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Government waste

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On 22 May 2017 at 4:47pm Not happy wrote:
I was amused when I read the story about Kwikfit calling for legal tyre minimum tread depth to be changed to 3mm, apparently spurred on as the emergency services all replace their tyres at depth of between 2.6 and 3mm.
I just loved the response from Michelin, who said it was complexly unnecessary and that the current legal limit is fine for water displacement and that worn tyres are better than new tyres for rolling resistance (fuel economy).
It got me thinking what other things do the authorities change unnecessarily, funny how there's a desperate resource shortage, but yet they throw money away carelessly.
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On 22 May 2017 at 8:46pm Buzzard wrote:
Kwikfit isn't actually the Government, you know. It's just a business trying to talk up extra work for itself. So you should have titled it "business waste". There's a lot of it about.
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On 22 May 2017 at 10:33pm But wrote:
Buzzard - it's not Kwikfit who authorise it
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On 22 May 2017 at 11:35pm You must be Dopey Then. wrote:
What the hell would Michelin know about the stresses on emergency service tyres.. Heavy weighted, running over all sorts of terain,chemical damage from car crashes ect,I would prefer to be on the safe side with life saving vehicles and have a higher standard than the rest .BTW tread is not the only factor on tyres, age is a real problem too.
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On 23 May 2017 at 6:53am M. Bibendum wrote:
I lol @ vous petit Anglais
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On 23 May 2017 at 7:21am Not happy wrote:
Michelin know a lot more about the stresses on tyres than an of the emergency services do, after all they make the damn tyres of the vehicles. They were fairly critical about it and called it a waste of money for the consumer. Which got me thinking what are the emergency services changing their tyres a year earlier than they need to.
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On 23 May 2017 at 6:29pm Bibendum's Foot wrote:
What the hell would Michelin know about the stresses on emergency service tyres.. Heavy weighted, running over all sorts of terain,chemical damage from car crashes ect,I would prefer to be on the safe side with life saving vehicles and have a higher standard than the rest .BTW tread is not the only factor on tyres, age is a real problem too.
Every ambulance authority in the UK currently uses Michelin on their ambulances, patient transport vehicles and rapid response cars but have the option to use any brand they wish. These are purchased through the CCS framework (Crown Commercial Service) at a set price that's negotiated at government level - these prices are aviable to all public organisation.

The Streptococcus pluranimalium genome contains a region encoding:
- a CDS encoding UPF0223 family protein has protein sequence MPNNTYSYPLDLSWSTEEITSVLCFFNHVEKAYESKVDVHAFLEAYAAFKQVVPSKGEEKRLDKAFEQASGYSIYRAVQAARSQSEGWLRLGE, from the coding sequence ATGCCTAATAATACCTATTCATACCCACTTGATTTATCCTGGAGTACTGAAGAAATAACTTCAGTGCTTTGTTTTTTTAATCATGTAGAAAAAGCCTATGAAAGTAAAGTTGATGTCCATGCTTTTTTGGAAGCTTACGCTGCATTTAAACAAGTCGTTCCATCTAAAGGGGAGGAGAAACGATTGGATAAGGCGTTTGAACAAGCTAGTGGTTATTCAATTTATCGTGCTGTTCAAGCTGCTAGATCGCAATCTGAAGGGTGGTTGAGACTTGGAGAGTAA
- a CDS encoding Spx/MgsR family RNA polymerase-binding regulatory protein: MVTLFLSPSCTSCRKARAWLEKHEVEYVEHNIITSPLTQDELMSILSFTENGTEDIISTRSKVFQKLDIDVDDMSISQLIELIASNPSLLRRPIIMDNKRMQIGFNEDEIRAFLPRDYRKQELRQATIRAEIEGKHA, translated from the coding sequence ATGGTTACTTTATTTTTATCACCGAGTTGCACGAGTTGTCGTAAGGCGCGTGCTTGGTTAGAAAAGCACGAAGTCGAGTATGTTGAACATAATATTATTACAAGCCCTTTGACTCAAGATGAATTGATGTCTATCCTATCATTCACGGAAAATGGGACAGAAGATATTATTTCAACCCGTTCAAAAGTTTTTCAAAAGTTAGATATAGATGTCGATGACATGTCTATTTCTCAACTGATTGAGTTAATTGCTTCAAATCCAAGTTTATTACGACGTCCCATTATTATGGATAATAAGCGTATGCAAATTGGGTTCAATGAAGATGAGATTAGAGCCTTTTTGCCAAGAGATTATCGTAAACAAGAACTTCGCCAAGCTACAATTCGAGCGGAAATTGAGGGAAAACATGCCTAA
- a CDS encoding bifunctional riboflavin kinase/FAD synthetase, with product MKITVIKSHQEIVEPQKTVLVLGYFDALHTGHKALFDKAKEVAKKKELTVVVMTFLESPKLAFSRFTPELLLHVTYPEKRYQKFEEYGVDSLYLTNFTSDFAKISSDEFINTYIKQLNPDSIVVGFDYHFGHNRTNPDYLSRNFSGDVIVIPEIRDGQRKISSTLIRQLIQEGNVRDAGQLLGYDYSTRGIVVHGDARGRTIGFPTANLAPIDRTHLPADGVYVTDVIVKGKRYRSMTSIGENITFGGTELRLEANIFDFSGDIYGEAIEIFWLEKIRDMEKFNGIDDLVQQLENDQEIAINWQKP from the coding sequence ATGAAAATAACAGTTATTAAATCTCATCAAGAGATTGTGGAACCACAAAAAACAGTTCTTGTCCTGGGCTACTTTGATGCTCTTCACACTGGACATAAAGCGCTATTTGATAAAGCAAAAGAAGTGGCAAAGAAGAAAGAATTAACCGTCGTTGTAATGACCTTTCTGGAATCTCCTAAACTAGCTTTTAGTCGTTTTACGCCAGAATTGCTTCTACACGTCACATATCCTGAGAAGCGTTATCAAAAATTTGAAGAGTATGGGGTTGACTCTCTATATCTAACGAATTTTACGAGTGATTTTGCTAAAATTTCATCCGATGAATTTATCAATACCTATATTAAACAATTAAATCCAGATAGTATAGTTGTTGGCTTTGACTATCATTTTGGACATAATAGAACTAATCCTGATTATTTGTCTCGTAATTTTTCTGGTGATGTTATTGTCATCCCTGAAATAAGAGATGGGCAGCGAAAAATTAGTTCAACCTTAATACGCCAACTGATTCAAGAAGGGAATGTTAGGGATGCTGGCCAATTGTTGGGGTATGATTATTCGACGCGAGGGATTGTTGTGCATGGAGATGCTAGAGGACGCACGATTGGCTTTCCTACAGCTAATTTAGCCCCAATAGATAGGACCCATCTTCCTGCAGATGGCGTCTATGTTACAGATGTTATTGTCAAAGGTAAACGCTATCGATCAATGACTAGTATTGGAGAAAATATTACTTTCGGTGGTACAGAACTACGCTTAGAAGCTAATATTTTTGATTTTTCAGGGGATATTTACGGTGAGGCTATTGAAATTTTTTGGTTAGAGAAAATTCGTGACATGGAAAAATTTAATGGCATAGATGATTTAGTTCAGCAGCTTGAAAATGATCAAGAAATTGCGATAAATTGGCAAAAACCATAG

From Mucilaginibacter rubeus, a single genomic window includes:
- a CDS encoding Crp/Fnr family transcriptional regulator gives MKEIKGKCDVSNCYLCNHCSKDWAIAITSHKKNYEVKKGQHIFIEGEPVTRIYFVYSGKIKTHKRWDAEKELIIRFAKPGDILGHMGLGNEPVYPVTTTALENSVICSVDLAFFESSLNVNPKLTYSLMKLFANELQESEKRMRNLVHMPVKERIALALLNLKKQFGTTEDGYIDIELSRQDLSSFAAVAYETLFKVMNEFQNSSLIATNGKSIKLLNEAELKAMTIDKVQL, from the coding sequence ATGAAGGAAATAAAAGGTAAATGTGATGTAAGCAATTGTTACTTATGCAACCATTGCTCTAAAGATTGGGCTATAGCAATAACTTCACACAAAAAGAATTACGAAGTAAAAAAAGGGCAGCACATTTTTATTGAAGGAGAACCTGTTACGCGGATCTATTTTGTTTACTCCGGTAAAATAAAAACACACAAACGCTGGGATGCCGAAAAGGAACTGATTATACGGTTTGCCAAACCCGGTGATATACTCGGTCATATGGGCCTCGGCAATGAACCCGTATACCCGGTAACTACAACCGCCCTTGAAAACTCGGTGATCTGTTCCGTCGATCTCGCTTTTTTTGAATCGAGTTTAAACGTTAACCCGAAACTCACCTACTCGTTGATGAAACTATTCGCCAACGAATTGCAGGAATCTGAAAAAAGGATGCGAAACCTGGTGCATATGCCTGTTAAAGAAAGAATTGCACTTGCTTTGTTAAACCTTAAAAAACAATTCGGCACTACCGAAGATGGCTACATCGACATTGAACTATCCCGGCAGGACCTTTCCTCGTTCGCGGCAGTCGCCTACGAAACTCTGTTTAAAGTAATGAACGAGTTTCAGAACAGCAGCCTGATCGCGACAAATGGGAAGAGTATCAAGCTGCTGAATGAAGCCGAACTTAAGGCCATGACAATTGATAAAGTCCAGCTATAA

Michelin will work closely with the emergency services and run product testing under extreme conditions to reflect real world situation ambulances that give the drivers confidence in the product. Yes they remove their tyres at approx 3mm, this is only done because of ambulances servicing intervals - if they are not due to see the ambulance for 10k at the next service they will change the tyres then and their. Remember An ambulance is only effective when it's used in anger - that's the reasoning behind changing slightly earlier.
A normal car user will not be regularly driving in blue light situations and hence 1.6mm is Michelin recommendation - you paid for the product - might as well use it, note this is for their own product which they know inside out. Kwik Fit are only throwing this 3mm idea into the mix To increase their profits!
I would rather brake in the wet on a premium tyre at 2mm than a new Chinese budget at 6mm - you get what you pay for - plus I've done numerous tests on test tracks with tyres and you have to trust me on this!
Footnote: Recently (2015 ish) SECAMB outsourced their patient transport fleet (these run you back from hospital etc ) the deal all went wrong and they took over operations from a private company very quickly. I understand the fleet came back with Chinese budget tyres with very poor product performance ( braking distance extended by 20m -30m + in wet and dry conditions) these were only fitted as they were dirt cheap and wore out very quickly - no interest in driver or patient safety - only someone increasing their profits.
 
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On 23 May 2017 at 9:23pm Yuk Fu Tire co. wrote:
We lol @ you pale english end of the bells.


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